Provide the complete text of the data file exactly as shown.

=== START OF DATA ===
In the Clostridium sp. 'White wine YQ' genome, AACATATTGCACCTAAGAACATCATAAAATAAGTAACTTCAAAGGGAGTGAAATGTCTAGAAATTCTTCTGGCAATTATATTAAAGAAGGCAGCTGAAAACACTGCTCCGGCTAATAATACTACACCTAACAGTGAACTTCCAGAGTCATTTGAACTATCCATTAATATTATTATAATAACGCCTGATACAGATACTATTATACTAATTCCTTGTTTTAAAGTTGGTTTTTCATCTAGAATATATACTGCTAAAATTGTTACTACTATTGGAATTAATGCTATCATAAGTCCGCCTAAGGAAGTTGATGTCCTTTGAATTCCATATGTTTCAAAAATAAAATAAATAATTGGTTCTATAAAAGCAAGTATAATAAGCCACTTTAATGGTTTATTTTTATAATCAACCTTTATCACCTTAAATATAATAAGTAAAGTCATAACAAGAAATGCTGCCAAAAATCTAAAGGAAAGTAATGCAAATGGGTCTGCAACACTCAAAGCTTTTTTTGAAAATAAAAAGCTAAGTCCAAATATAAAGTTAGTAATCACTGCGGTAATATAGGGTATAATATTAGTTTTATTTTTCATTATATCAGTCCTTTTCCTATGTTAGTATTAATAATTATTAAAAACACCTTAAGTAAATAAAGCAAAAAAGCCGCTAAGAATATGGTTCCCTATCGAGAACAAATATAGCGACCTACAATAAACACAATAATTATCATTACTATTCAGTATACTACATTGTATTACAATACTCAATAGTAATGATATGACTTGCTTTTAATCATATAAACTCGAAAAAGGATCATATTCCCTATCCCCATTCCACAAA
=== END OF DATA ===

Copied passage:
In the Clostridium sp. 'White wine YQ' genome, AACATATTGCACCTAAGAACATCATAAAATAAGTAACTTCAAAGGGAGTGAAATGTCTAGAAATTCTTCTGGCAATTATATTAAAGAAGGCAGCTGAAAACACTGCTCCGGCTAATAATACTACACCTAACAGTGAACTTCCAGAGTCATTTGAACTATCCATTAATATTATTATAATAACGCCTGATACAGATACTATTATACTAATTCCTTGTTTTAAAGTTGGTTTTTCATCTAGAATATATACTGCTAAAATTGTTACTACTATTGGAATTAATGCTATCATAAGTCCGCCTAAGGAAGTTGATGTCCTTTGAATTCCATATGTTTCAAAAATAAAATAAATAATTGGTTCTATAAAAGCAAGTATAATAAGCCACTTTAATGGTTTATTTTTATAATCAACCTTTATCACCTTAAATATAATAAGTAAAGTCATAACAAGAAATGCTGCCAAAAATCTAAAGGAAAGTAATGCAAATGGGTCTGCAACACTCAAAGCTTTTTTTGAAAATAAAAAGCTAAGTCCAAATATAAAGTTAGTAATCACTGCGGTAATATAGGGTATAATATTAGTTTTATTTTTCATTATATCAGTCCTTTTCCTATGTTAGTATTAATAATTATTAAAAACACCTTAAGTAAATAAAGCAAAAAAGCCGCTAAGAATATGGTTCCCTATCGAGAACAAATATAGCGACCTACAATAAACACAATAATTATCATTACTATTCAGTATACTACATTGTATTACAATACTCAATAGTAATGATATGACTTGCTTTTAATCATATAAACTCGAAAAAGGATCATATTCCCTATCCCCATTCCACAAA